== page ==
School-Based Mental Health is the provision of therapeutic interventions and prevention for students and their families within the school setting to equip students for academic and social success. It is more than just identifying, diagnosing, and providing therapy for students. Mental health in schools is also about providing programs to promote social-emotional development, preventing mental health and psycho-social problems, enhancing resiliency and coping skills, and working with students with behavioral problems. Learning is impacted by a combination of factors including behavioral, social, emotional, and academic areas of student life. A school-based mental health program enables our school district to provide services in any or all of those areas that may be impacting students affect learning potential.
A School-Based Mental Health program is available for students in grades PreK-12 at Batesville School District. Students are identified for SBMH services through parents, teachers, counselors, or others who are concerned about the social, emotional, or behavioral health of the student. The school guidance counselor serves as the gatekeeper for the referral process.
The Batesville SBMH program contracts with community partners to provide SBMH therapists. Once the referral for SBMH has been made by the school, that referral is forwarded to the appropriate agency and therapist. The agency and therapist will then contact the parent to gather more information and set an appointment for a meeting with the therapist. The contracts and business associate agreements between the school and the agency protect sharing information and serving all referred students. Parents have no out-of-pocket expenses for services, but will be asked to be allowed to bill insurance/Medicaid if available.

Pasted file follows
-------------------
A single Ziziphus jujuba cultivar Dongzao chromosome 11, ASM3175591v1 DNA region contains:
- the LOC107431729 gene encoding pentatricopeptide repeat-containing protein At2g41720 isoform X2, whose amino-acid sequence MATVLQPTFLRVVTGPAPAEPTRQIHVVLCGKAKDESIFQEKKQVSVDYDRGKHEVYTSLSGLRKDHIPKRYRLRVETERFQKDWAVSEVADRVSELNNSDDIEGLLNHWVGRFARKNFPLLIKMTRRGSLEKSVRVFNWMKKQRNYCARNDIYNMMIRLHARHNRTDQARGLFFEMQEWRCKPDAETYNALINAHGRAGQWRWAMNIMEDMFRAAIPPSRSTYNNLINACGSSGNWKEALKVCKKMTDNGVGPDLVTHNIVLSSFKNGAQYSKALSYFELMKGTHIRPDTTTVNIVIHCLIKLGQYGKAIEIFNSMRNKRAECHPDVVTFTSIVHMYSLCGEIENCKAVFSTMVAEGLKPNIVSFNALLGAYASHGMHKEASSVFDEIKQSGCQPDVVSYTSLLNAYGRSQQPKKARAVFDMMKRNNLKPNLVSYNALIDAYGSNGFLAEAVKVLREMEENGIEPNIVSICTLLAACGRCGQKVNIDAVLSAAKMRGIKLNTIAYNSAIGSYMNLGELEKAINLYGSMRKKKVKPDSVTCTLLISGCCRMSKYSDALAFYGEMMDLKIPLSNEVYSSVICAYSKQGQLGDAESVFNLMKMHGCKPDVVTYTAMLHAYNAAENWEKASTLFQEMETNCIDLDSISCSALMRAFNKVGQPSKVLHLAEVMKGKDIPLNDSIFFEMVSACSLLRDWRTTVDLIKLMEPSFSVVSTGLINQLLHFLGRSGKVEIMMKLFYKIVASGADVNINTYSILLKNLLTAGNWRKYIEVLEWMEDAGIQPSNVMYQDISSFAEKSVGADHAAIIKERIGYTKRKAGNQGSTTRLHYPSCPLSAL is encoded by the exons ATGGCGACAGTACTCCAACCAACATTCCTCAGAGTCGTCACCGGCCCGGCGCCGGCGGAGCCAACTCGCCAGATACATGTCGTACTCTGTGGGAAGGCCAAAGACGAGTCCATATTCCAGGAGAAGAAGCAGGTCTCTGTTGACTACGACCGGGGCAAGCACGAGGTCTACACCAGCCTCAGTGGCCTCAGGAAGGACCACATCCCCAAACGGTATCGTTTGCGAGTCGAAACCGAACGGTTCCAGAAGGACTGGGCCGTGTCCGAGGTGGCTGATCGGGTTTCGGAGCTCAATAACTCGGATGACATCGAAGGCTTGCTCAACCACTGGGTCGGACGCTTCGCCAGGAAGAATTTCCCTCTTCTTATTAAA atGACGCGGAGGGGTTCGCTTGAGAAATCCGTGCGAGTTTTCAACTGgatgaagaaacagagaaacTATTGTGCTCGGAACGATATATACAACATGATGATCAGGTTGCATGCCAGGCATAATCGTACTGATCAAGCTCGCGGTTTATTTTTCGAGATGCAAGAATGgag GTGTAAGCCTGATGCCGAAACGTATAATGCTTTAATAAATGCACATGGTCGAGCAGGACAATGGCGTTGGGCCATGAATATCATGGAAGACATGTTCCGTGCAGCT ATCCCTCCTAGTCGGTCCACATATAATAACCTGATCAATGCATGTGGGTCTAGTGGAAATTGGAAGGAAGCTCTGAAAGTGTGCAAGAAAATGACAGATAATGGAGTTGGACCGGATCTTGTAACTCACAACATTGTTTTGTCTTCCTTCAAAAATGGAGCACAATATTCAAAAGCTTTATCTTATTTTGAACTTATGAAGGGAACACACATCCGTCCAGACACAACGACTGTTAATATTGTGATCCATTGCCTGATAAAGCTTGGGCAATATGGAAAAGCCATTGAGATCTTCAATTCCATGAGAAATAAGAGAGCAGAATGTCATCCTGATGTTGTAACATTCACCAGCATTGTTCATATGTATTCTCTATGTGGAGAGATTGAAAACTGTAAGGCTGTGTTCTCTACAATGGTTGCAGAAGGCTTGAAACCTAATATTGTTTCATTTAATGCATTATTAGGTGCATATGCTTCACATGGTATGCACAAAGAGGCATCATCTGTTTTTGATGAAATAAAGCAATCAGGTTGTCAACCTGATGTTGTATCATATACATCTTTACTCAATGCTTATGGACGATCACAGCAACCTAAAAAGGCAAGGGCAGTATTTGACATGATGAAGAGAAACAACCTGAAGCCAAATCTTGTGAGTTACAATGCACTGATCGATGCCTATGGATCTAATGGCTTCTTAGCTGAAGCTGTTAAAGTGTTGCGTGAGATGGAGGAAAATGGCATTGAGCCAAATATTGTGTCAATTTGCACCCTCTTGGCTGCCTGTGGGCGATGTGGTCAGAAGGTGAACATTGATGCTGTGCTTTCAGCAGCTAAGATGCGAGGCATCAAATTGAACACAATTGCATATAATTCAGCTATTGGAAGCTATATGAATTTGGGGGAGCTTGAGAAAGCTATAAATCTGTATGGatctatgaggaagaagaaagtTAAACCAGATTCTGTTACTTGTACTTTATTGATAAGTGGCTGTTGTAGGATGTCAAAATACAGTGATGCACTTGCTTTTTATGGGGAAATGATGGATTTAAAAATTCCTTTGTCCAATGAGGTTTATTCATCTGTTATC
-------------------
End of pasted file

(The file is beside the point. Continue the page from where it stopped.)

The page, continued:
School psychologists help children and young people succeed academically, socially, and emotionally. They collaborate with educators, parents, and other professionals to create safe, healthy, and supportive learning environments for all students that strengthen connections between home and school. School psychologists work to find the best solution for each student and situation and use different strategies to address student needs and to improve school and district-wide support systems, such as the following: